“Don’t talk nonsense, boy,” Elfric said. “Of course they were. You know nothing about it.”
He should not argue with his employer, but in a year or two, he would be a free journeyman, and the church provided much of the employment. Besides, Elfric’s condescending attitude ruffled Merthlin’s feathers.
“Look at the extrados,” he said indignantly. “Having finished one bay, surely the masons would have reused the same formwork for the next. In which case, all the vaults would have the same curve. But, in fact, they are all different.”
“Obviously they didn’t reuse their formwork,” Elfric said irritably.
“Why wouldn’t they? Merthlin persisted. “They must have wanted to save on timber, not to mention the wages of skilled carpenters.”
“Anyway, it’s not possible to build vaulting without formwork.”
“Yes, it is,” Merthlin said. “There’s a method—”
“That’s enough,” Elfric said. “You’re here to learn, not teach.”
Godwyn put in: “Just a minute, Elfric. If the boy is right, it could save the priory a lot of money.” He looked at Merthin. “What were you going to say?”
So Merthlin told the priest how the job could be done, which severely ruffled the feathers of his employer. Now we have two wicked men: Ralph and Elfric.
What happens when a wicked man has position and authority over others? Ralph shows us:
Roland did not ask Ralph to sit, "The priest of Wigleigh is here,” he said.
Ralph was surprised. “Father Gaspard? At Earlcastle?”
Roland did not bother to answer these rhetorical questions. “He complains that you raped a woman called Annet, the wife of Billy Howard, one of your serfs.”
Ralph’s heart missed a beat. He had not imagined the peasants would have the nerve to complain to the earl. It was difficult for a serf to accuse a lord in a court of law. But they could be sly, and someone in Wigleigh had cleverly persuaded the priest to make the complaint.
Ralph put on an expression of carelessness. “Rubbis said. “All right, I lay with her, but she was willing.” He gave Roland a man-to-man grin. “More than willing.”
An expression of distaste came over Roland’s face, and he turned to Father Jerome with an inquiring look.
As the story (untrue) comes out, as Ralph explains it, Roland the Lord says, “That’s a bit oafish, isn’t it, Ralph?”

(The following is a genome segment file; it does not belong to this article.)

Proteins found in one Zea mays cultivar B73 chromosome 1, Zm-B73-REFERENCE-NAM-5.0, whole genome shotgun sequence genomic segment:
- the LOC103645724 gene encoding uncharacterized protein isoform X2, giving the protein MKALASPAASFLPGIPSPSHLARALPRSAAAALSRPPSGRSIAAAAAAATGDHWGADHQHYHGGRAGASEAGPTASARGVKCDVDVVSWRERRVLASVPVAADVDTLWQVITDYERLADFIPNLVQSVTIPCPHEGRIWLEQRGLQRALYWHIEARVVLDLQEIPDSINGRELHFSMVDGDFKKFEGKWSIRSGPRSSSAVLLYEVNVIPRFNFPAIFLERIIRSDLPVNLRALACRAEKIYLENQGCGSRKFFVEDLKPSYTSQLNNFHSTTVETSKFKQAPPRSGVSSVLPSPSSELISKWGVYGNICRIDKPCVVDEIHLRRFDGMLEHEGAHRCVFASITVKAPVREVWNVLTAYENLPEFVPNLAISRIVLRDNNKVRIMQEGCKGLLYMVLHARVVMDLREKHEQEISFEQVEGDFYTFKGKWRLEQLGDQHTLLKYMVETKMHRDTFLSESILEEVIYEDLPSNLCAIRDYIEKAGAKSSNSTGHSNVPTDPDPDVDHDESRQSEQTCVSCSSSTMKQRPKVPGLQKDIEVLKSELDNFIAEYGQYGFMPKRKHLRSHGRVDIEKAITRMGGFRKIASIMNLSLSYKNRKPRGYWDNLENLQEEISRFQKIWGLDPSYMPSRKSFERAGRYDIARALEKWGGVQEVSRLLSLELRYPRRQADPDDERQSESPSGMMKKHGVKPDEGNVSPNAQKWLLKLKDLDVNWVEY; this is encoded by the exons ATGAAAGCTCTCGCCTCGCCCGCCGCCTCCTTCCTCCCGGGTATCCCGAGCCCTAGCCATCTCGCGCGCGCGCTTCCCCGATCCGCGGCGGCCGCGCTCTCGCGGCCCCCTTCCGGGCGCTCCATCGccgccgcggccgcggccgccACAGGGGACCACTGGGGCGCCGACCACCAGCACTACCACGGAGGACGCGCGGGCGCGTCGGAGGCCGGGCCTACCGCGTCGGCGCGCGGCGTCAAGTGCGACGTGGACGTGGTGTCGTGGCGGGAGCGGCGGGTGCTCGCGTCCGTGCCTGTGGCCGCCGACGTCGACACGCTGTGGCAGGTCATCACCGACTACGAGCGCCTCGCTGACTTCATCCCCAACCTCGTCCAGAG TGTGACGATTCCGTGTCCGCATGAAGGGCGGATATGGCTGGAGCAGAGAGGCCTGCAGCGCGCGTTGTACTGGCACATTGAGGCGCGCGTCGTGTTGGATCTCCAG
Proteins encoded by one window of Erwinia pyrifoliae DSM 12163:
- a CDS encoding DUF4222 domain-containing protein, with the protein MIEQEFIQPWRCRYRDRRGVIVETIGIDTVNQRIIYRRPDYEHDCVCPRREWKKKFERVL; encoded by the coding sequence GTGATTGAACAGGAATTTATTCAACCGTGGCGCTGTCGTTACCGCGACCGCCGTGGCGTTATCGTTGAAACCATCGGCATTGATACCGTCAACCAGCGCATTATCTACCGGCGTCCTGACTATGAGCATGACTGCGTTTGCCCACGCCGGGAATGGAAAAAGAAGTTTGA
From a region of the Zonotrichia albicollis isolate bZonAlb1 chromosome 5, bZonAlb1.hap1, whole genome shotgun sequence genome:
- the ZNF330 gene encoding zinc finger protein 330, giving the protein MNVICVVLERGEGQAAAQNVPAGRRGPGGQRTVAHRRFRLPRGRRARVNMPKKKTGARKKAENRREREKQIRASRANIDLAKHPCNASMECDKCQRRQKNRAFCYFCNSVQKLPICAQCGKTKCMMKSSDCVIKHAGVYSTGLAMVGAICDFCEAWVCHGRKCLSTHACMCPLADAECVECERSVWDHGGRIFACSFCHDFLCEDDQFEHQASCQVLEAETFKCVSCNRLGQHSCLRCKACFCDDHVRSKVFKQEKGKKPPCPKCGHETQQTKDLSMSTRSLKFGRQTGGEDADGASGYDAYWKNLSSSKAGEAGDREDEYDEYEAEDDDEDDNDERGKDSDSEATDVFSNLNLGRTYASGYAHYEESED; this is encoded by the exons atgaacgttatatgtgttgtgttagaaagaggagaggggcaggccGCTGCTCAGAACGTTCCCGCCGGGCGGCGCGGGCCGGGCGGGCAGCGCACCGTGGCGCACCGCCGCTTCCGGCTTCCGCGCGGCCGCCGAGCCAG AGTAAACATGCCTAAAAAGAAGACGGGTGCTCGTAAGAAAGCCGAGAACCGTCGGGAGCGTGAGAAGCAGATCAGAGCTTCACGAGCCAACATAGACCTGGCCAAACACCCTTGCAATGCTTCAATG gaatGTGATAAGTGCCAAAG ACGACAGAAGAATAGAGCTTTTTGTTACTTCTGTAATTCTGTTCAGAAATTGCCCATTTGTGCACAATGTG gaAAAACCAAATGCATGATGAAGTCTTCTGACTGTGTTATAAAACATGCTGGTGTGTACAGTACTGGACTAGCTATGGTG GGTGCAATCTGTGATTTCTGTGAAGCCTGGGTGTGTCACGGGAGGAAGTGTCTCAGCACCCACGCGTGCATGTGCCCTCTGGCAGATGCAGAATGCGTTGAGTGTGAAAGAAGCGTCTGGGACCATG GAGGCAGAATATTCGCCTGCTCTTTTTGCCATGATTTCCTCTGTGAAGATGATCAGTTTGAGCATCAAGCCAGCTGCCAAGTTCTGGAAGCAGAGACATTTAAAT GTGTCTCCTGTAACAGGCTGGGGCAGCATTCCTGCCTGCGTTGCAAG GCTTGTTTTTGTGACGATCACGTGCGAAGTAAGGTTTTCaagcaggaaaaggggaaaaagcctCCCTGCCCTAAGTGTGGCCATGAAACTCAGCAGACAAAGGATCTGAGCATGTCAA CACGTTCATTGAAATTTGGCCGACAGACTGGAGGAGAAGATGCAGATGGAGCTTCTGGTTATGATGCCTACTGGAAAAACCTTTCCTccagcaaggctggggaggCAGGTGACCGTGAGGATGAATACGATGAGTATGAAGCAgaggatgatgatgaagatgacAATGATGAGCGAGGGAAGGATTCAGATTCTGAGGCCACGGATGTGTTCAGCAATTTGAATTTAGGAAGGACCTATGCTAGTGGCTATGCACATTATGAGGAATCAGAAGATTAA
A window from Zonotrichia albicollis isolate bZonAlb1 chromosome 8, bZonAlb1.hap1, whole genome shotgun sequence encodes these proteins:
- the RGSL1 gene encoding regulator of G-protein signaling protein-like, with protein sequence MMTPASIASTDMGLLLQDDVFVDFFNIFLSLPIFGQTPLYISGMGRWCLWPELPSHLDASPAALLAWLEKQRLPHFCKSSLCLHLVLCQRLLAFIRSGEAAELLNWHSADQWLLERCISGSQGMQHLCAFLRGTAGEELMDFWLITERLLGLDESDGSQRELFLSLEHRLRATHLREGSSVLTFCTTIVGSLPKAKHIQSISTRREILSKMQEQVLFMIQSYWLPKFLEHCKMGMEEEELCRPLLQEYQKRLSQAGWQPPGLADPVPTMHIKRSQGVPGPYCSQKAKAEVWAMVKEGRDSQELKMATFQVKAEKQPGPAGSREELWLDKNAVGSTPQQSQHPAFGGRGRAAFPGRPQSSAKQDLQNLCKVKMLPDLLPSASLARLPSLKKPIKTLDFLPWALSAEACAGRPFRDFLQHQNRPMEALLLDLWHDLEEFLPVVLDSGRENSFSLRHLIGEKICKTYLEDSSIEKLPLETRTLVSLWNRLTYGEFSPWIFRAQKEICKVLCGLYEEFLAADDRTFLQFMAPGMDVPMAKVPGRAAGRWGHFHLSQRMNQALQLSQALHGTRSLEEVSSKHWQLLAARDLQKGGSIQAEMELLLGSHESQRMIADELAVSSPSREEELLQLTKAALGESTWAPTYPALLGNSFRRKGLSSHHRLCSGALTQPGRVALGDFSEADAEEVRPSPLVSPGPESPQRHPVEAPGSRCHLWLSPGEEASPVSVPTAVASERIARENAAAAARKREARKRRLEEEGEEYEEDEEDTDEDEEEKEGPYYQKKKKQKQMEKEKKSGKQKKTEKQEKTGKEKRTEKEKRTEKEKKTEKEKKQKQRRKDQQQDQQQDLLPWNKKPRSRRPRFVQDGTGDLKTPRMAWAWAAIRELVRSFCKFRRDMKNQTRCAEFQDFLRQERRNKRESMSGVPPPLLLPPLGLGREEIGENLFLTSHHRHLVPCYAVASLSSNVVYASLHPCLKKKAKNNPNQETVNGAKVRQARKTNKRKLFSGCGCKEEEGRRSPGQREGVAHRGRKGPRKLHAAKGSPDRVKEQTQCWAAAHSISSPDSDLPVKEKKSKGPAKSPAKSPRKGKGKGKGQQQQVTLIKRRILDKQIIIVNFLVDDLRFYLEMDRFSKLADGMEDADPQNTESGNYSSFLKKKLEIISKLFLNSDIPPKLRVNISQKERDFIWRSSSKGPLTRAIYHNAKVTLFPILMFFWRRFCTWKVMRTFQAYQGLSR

Ralph was not sure what he meant. Did he expect his men to behave like damned monks?
Roland went on. “I was warned you’d be like this. My daughter-in-law Always said you’d give me problems.”
“Lady Philippa to you.”
Enlightenment dawned on Ralph, and he said incredulously: “Is that why you didn’t promote me after I saved your life—because a woman was against me? What sort of army will you have if you let girls pick your men?”
Ralph’s wickedness gets him into trouble after trouble, and his high rank gets him out of trouble time after time.
As an earl, Ralph gets a death sentence passed on a boy named Sam, the son of Gwenda, whom he slept with once. Here’s the scene with wicked Ralph and vindictive Gwenda. She goes to see him.
Ralph stood by the window in his undershirt. His boots and outer clothing were piled on the floor. His face was flushed with drink, but his speech was clear and steady. “Take off your dress,” he said with a smile of anticipation.
Gwenda said, “No.”
He looked startled.
“I’m not taking my clothes off,” she said.
“Why did you tell Alan you wanted to see me in private?”
“So you would think I was willing to have sex with you.”
“But if not . . . why are you here?”
“To beg you to ask the kind for a pardon.”
“But you are not offering yourself to me.”
“Why would I? I did that once before and you broke your word. You reneged on the deal. I gave you my body and you did not give my husband his land.” She allowed the contempt she felt to be heard in the tone of her voice. “You would do the same again. Your honor is nothing. You remind me of my father.”
Ralph colored. It was an insult to tell an earl that he could not be trusted, and even more offensive to compare him to a landless laborer who trapped squirrels in the woods. Angrily he said, “Do you imagine this is the way to persuade me?”
“No. But you are going to get that pardon.”
“Because Sam is your son.”
Then Gwenda goes into all the inherited personality traits that Sam has. At last she says: “Where does the killer instinct come from, Ralph? Look in your own black heart. Sam is your son. And, God forgive me, he is mine.”
So Sam is Gwenda’s oldest son, and also son of Ralph. And in the end, Sam kills Ralph. Just desserts, you might say. But Ralph’s wickedness flavors the entire book, from chapter one through the end of chapter ninety, page 998. Often he has nothing to do with his brother Merthlin, but he makes those around him miserable . . . as a wicked man must.